Saturday, 13 October 2018


Gwen Stefani and Pharrell were hit with a copyright lawsuit last year regarding their 2014 track “Spark the Fire.” In the lawsuit, musician and former Stefani hairdresser Richard Morrill alleged that the song featured in Stefani’s track lifted it's chorus from Morrill’s 1996 song “Who’s Got My Lightah.” Morrill, who later re-recorded the song in 2009, claimed to have played it to Stefani in the ’90s in his salon, citing the way both song rhyme “lighter” and “fire” on both singles, as well as the two-syllable pronunciation of the word “fire.” Now, a California federal judge has ruled in favour of Stefani and Pharrell. Billboard reports that Judge Dolly M. Gee has determined that the similarity of vocal inflection isn’t enough to sustain a copyright claim, and that “the last word on beat four of a line often rhymes" adding “[P]ronouncing words that end in ‘er’ with an ‘ah’ sound is a common practice in African-American Vernacular English.” Based on this ruling, Morrill couldn’t present further evidence to keep the copyright claim alive.

Inside Higher Ed reports that the American Chemical Society and Elsevier are again suing academic the 'networking site' ResearchGate in an another attempt to block the wesbite from  posting copyrighted research papers. Berlin based ResearchGate  is facing increasing pressure from publishers to change the way it operates - this time with an action in Europe, following on from the action in the U.S. The publishers accuse ResearchGate of “massive infringement of peer-reviewed, published journal articles”  and they say that the networking site is illegally obtaining and distributing research papers protected by copyright law - and add for good measure that the site may be deliberately tricking researchers into uploading protected content saying “ResearchGate is not the passive host of a forum where infringement just happens to occur,” the publishers said in the court document. They suggest that not only is ResearchGate uploading and making copies of journal articles that it locates by scraping the internet, it is also tricking authors into uploading copyrighted content.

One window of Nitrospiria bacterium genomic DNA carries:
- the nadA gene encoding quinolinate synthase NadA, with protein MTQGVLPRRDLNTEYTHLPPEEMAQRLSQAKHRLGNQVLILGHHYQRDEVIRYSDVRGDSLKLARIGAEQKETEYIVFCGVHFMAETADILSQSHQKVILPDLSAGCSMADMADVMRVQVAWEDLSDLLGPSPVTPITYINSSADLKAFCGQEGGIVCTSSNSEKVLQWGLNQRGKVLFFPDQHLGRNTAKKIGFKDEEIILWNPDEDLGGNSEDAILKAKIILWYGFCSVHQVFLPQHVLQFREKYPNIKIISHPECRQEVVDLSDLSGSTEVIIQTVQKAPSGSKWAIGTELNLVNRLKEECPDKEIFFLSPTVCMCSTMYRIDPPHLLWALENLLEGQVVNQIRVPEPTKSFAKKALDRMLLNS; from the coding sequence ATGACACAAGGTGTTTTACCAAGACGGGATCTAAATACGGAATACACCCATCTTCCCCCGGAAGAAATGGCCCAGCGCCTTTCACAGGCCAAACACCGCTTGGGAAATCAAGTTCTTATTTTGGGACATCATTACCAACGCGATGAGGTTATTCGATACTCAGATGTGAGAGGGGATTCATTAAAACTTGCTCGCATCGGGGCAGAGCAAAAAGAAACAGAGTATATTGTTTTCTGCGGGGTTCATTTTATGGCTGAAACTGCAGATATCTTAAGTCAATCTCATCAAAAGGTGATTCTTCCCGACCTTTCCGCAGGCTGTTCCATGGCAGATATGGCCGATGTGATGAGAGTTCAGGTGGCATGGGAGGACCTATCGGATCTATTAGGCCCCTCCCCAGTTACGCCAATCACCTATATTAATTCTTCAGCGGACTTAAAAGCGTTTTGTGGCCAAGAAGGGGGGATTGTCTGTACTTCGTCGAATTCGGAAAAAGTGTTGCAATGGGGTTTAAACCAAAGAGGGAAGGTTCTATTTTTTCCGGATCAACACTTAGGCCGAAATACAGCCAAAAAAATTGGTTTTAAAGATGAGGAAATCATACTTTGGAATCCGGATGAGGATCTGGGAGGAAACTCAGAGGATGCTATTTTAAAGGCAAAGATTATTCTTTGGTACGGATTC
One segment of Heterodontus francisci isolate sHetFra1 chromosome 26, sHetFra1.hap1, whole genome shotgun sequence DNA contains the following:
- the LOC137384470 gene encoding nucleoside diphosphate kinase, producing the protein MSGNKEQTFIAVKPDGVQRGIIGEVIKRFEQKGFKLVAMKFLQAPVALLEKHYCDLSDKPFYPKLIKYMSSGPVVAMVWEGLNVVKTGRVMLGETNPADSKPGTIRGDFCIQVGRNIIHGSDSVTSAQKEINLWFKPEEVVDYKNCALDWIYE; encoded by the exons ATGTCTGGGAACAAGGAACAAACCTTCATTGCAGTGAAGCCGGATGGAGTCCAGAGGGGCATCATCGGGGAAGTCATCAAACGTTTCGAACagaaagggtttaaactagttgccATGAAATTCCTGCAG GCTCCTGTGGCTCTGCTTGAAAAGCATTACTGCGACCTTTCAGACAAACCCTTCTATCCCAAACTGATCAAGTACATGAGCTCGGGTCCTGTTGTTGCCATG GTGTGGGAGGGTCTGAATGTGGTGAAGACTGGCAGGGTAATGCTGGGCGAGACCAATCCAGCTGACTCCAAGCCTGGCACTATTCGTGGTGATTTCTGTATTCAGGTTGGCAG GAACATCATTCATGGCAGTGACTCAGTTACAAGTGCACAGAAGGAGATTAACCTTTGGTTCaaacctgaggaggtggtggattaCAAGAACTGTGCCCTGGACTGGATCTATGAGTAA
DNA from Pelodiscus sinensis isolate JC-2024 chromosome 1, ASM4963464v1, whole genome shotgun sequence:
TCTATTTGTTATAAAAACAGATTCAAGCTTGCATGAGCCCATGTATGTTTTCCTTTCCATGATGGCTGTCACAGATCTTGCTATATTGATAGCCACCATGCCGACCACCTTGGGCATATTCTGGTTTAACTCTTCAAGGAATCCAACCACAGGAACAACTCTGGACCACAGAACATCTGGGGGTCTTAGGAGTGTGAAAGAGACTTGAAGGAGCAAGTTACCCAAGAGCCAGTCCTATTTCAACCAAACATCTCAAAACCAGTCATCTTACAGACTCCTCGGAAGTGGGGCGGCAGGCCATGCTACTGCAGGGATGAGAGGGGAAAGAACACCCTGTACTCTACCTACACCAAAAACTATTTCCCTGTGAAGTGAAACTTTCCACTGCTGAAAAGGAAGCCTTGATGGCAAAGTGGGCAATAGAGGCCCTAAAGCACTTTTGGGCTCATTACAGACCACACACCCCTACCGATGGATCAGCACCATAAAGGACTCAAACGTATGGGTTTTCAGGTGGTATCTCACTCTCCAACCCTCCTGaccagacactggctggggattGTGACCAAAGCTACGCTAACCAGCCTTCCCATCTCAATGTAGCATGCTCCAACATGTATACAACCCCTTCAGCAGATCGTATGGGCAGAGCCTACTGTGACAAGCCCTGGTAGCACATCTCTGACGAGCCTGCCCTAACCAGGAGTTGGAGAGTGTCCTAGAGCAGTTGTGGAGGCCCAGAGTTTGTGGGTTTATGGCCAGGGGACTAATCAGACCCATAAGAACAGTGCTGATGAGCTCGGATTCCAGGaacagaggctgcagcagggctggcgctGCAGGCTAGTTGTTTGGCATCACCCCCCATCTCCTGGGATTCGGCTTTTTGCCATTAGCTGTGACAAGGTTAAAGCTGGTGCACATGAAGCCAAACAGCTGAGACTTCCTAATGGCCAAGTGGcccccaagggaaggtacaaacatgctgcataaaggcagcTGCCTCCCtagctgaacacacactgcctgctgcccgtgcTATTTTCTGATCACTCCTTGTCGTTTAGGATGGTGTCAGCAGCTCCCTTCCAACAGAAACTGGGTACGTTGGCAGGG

"I steal music and I'm not going away" - still true it seems!
More than one-third of global music listeners are still pirating music, according to a new report by the International Federation of the Phonographic Industry (IFPI). While the massive rise in legal streaming platforms such as Spotify, Apple Music and Tidal was thought to have stemmed illegal consumption, 38% of listeners continue to acquire at least some of their music through illegal means. The Guardian reports that the most popular form of copyright infringement is stream-ripping (32%), downloads through “cyberlocker” file hosting services or P2P software like BitTorrent came second (23%), with acquisition via search engines in third place (17%).

President Donald Trump has just taken the long-awaited step of signing the Music Modernization Act into US law.  The President welcomed various artists to the White House for a signing ceremony, including Kid Rock, Kanye West, Beach Boys singer Mike Love and country singer Craig Morgan.The news comes after the bill was unanimously voted through both the US House of Representatives and the Senate. The Music Modernization Act reforms mechanical licensing through the creation of a Mechanical Licensing Collective (MLC), paid for by digital companies, which will offer digital streaming services a blanket license in return for improved payments to songwriters and copyright owners. "The Music Modernization Act closes loopholes in our digital royalties laws to ensure that songwriters, artists and producers receive fair payment for licensing music" President Trump said before signing the bill into law. Michael Huppe, CEO of US recording industry collecting society SoundExchange: "With today's signing of the Music Modernization Act, we mark a historic accomplishment. But more importantly, we mark what it means. For creators, it means getting paid more fairly. For those who recorded music before 1972, it means assurance you'll get paid for your work. For songwriters, publishers and producers it means making the digital economy work for you" but added "I urge you to stay active because there is much more work to be done before we can truly say all music creators are treated fairly".

And finally from the CopyKat, the Calcutta High Court has directed Vodafone Idea Ltd to deposit Rs 2.5 crore into the court registry as a result of India's music collection society Indian Performing Rights Society (IPRS) Ltd's copyright claim against the telecoms company's use of its songs for its value-added services such as caller ringback tones and mobile apps like Vodafone Play, Idea Music and Idea Movies & TV. The court has ordered both parties to submit affidavits in support of their respective positions. 

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